2. Analyzing the Problem: Once a problem is anticipated, we must further study the problem to understand its exact nature. This may involve breaking down the problem, so that its components parts may be understood. The analysis of the problem enables us, not only to distinguish it from its symptoms but also to understand its underlying cause(s). When a company experiences a decline in sales, the marketing manager investigates the problem, to find out if it is due to a decline in product quality, a fall in consumers’ income, a change in fashion, or increased competition. A decline in the number of defective products may be due to poor training of production workers, carelessness on the part of quality control personnel, a malfunctioning of production machines, poor quality of raw material or poor motivation of workers.

The analysis of the problem ensures that in attempting to solve it, the manager does not solve only a part of it, or pursue the shadow. This is probably why it is often claimed that a problem once diagnosed is half-solved.

  1. Forecasting the Future: As pointed out earlier, plans are concerned with the future of the company. Therefore, plans are premised on certain assumptions about the future. For such assumptions to be sufficiently realistic to make the plans which are based on the meaningful, forecast of the future must be as systematic as possible, provided that the cost of achieving this does not exceed the expected benefits.

Forecasts may be made about the future state of competition, the company’s strengths and weaknesses, the government’s economic policies, and the general state of the nation’s economy. The forecasts may also be extended to other key internal and environmental variables.

These forecasts are normally based on trends identifiable from relevant historical and current data, that may be obtained from the company’s internal records or reliable external information sources. No matter how reliable the historical and current data may be, forecast trends based on them are usually no more than estimates or informed guesses. Actual future developments may deviate from forecast trends, because history never actually repeats itself, and because of the inaccurate assumptions made in arriving at the forecast figures. To overcome these problems, plans based on any forecasts should be flexible, so that modifications can be made as the future unfolds.

  1. Setting Objectives: Objectives are specific results to be achieved by a plan. They are a derivative of organizational goals. Logically, establishing objectives is the first step in the planning process. The objectives direct the actions leading to organizational goal achievement. In other words, objectives streamline courses of action, and how such actions are to be carried out.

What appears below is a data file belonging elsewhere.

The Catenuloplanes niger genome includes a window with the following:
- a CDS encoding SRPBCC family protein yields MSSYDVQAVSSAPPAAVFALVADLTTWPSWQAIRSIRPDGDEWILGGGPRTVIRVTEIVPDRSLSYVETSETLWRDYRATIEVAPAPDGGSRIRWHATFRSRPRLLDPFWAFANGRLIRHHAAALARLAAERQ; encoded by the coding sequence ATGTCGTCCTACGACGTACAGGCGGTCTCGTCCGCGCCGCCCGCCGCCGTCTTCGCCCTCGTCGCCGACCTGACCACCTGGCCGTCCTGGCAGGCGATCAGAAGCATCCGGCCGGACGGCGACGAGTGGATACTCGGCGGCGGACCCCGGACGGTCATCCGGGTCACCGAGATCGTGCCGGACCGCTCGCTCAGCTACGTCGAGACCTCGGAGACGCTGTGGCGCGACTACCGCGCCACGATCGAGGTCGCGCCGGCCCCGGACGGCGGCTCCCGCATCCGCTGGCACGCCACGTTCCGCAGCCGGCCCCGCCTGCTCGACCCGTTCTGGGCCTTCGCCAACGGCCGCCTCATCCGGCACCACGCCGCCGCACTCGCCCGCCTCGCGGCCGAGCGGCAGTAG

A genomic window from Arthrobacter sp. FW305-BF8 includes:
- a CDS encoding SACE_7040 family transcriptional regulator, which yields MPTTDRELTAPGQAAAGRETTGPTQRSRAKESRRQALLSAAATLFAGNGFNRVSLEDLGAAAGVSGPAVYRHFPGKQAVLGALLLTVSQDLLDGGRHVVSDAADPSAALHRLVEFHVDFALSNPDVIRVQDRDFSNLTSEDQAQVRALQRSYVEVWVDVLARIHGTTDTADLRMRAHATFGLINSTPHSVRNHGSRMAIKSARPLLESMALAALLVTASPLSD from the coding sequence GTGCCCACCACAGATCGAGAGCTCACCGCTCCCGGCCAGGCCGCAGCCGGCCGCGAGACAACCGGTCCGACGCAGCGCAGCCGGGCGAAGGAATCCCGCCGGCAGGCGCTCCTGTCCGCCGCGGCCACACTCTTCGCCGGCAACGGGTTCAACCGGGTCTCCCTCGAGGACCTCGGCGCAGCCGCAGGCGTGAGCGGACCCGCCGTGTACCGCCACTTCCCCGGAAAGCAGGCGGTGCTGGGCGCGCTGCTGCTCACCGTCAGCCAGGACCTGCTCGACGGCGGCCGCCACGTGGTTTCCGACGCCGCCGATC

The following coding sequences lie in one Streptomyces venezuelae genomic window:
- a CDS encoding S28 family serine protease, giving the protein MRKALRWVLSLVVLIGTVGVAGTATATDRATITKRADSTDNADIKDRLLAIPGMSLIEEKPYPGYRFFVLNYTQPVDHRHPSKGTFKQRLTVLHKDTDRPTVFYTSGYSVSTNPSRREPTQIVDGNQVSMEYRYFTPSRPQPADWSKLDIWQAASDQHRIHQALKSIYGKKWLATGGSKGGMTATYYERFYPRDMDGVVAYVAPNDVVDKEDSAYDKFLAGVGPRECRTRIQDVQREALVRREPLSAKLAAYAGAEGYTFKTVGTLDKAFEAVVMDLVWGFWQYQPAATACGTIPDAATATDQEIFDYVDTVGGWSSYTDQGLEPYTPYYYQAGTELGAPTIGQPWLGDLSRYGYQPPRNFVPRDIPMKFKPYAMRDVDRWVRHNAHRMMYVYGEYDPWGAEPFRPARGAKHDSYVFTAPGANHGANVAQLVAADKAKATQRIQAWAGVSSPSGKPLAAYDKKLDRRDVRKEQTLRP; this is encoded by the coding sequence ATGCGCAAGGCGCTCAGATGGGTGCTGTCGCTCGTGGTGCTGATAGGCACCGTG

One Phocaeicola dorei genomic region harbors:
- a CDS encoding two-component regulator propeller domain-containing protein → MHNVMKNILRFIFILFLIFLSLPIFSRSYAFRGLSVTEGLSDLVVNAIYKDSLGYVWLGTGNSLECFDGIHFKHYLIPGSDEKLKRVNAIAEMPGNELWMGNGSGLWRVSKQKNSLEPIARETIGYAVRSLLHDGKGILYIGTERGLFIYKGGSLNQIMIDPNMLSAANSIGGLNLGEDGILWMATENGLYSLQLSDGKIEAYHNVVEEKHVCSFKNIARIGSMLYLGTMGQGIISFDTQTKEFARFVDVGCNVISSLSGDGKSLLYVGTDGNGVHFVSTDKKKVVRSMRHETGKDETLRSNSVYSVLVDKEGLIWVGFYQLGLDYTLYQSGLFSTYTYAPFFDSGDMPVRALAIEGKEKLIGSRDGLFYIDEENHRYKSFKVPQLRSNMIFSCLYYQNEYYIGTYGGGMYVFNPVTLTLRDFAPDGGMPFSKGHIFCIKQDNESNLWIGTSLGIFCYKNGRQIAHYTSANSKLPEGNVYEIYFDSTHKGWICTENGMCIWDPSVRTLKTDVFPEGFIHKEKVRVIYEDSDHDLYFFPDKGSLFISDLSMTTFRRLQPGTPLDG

Finding Alternative Courses of Action

The next step to identify in the planning process is finding alternative courses of action from which a choice will eventually be made. This is the beginning of the decision-making aspect of planning. Decision-making is the process of selecting a preferred course of action from amongst competing alternatives. At this stage in the planning process, all known possible ways of attaining the objectives that have been set are identified.

Alternatives may be obtained by inviting suggestions from key executives, individually, or in brain-storming sessions. The experiences of competitors, management textbooks, journals, and magazines may also be a useful source of ideas about alternatives.

Analyzing Alternatives

In determining the alternative to select, the manager tries to obtain information on each alternative, so that comparisons of alternatives can be done more objectively. This may involve some extensive research, depending on the executives concerned, and the perceived importance of the plan. Based on the information obtained, each alternative is analyzed thoroughly, except those alternatives that may be dropped immediately, because they are not feasible.

Selecting Amongst Alternatives

In determining the alternative to select, the organization’s decision-makers will consider:

  • The relative efficacy of each alternative in producing the desired results;
  • The cost of the alternative; and
  • The actual benefits to be derived in pursuing the alternative.

If two or more alternatives are equally capable of achieving the desired results, and if they have the same benefits, then the chapter of them is the better solution. Similarly, if there are two alternatives with the same cost and benefits, the one that achieves more of the objective is preferable.

For instance, if the purchase of different types of machines is being considered, the choice may take into consideration:

  • The experience of the production personnel in operating similar machines;
  • The number and type of manpower required to handle the machine;